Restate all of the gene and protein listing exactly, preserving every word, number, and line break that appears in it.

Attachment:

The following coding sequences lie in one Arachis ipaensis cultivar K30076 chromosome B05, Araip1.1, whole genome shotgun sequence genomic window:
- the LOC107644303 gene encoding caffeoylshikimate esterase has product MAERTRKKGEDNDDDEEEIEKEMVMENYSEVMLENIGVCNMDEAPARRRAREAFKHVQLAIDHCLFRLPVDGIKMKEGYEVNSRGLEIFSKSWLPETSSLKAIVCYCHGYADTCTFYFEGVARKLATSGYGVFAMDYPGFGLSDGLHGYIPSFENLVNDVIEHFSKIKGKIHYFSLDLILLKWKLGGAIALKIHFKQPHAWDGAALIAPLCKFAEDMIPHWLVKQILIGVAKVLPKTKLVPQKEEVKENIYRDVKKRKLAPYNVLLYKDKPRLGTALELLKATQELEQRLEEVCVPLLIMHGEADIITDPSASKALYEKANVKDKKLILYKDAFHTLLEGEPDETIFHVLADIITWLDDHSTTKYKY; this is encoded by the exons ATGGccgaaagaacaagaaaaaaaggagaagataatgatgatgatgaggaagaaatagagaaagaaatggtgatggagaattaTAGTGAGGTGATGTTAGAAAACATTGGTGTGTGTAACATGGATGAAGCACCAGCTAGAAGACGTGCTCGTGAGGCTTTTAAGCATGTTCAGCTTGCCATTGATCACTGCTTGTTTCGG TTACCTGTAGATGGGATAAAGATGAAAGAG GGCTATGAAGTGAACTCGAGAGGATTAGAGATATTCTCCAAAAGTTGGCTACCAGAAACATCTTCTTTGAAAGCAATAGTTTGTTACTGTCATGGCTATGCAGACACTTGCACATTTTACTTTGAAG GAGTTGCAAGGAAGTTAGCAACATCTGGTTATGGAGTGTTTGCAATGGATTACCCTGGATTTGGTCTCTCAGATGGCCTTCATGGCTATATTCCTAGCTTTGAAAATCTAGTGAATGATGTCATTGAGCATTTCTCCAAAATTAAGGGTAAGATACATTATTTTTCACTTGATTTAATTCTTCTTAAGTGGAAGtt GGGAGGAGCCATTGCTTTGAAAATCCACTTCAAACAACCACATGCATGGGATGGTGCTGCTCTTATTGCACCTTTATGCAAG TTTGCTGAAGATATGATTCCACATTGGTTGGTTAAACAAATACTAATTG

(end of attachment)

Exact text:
The following coding sequences lie in one Arachis ipaensis cultivar K30076 chromosome B05, Araip1.1, whole genome shotgun sequence genomic window:
- the LOC107644303 gene encoding caffeoylshikimate esterase has product MAERTRKKGEDNDDDEEEIEKEMVMENYSEVMLENIGVCNMDEAPARRRAREAFKHVQLAIDHCLFRLPVDGIKMKEGYEVNSRGLEIFSKSWLPETSSLKAIVCYCHGYADTCTFYFEGVARKLATSGYGVFAMDYPGFGLSDGLHGYIPSFENLVNDVIEHFSKIKGKIHYFSLDLILLKWKLGGAIALKIHFKQPHAWDGAALIAPLCKFAEDMIPHWLVKQILIGVAKVLPKTKLVPQKEEVKENIYRDVKKRKLAPYNVLLYKDKPRLGTALELLKATQELEQRLEEVCVPLLIMHGEADIITDPSASKALYEKANVKDKKLILYKDAFHTLLEGEPDETIFHVLADIITWLDDHSTTKYKY; this is encoded by the exons ATGGccgaaagaacaagaaaaaaaggagaagataatgatgatgatgaggaagaaatagagaaagaaatggtgatggagaattaTAGTGAGGTGATGTTAGAAAACATTGGTGTGTGTAACATGGATGAAGCACCAGCTAGAAGACGTGCTCGTGAGGCTTTTAAGCATGTTCAGCTTGCCATTGATCACTGCTTGTTTCGG TTACCTGTAGATGGGATAAAGATGAAAGAG GGCTATGAAGTGAACTCGAGAGGATTAGAGATATTCTCCAAAAGTTGGCTACCAGAAACATCTTCTTTGAAAGCAATAGTTTGTTACTGTCATGGCTATGCAGACACTTGCACATTTTACTTTGAAG GAGTTGCAAGGAAGTTAGCAACATCTGGTTATGGAGTGTTTGCAATGGATTACCCTGGATTTGGTCTCTCAGATGGCCTTCATGGCTATATTCCTAGCTTTGAAAATCTAGTGAATGATGTCATTGAGCATTTCTCCAAAATTAAGGGTAAGATACATTATTTTTCACTTGATTTAATTCTTCTTAAGTGGAAGtt GGGAGGAGCCATTGCTTTGAAAATCCACTTCAAACAACCACATGCATGGGATGGTGCTGCTCTTATTGCACCTTTATGCAAG TTTGCTGAAGATATGATTCCACATTGGTTGGTTAAACAAATACTAATTG